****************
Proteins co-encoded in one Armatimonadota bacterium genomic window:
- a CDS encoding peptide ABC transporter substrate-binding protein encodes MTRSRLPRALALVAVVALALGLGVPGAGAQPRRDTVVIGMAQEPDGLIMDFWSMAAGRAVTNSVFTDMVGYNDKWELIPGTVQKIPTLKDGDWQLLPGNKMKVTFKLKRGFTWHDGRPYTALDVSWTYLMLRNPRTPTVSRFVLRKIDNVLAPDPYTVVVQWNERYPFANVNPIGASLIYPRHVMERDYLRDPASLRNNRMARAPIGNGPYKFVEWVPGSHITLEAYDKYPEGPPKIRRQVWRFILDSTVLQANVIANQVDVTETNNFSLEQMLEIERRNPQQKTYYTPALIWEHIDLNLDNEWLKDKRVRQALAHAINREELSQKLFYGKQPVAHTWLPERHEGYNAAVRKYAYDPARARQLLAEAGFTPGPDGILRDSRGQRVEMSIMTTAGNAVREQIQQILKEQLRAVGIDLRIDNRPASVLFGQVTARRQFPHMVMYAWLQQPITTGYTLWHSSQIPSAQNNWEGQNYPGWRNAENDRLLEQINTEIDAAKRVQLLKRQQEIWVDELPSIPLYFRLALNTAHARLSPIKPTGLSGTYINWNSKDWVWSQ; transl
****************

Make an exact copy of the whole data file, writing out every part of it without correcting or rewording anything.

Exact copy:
Proteins co-encoded in one Armatimonadota bacterium genomic window:
- a CDS encoding peptide ABC transporter substrate-binding protein encodes MTRSRLPRALALVAVVALALGLGVPGAGAQPRRDTVVIGMAQEPDGLIMDFWSMAAGRAVTNSVFTDMVGYNDKWELIPGTVQKIPTLKDGDWQLLPGNKMKVTFKLKRGFTWHDGRPYTALDVSWTYLMLRNPRTPTVSRFVLRKIDNVLAPDPYTVVVQWNERYPFANVNPIGASLIYPRHVMERDYLRDPASLRNNRMARAPIGNGPYKFVEWVPGSHITLEAYDKYPEGPPKIRRQVWRFILDSTVLQANVIANQVDVTETNNFSLEQMLEIERRNPQQKTYYTPALIWEHIDLNLDNEWLKDKRVRQALAHAINREELSQKLFYGKQPVAHTWLPERHEGYNAAVRKYAYDPARARQLLAEAGFTPGPDGILRDSRGQRVEMSIMTTAGNAVREQIQQILKEQLRAVGIDLRIDNRPASVLFGQVTARRQFPHMVMYAWLQQPITTGYTLWHSSQIPSAQNNWEGQNYPGWRNAENDRLLEQINTEIDAAKRVQLLKRQQEIWVDELPSIPLYFRLALNTAHARLSPIKPTGLSGTYINWNSKDWVWSQ; transl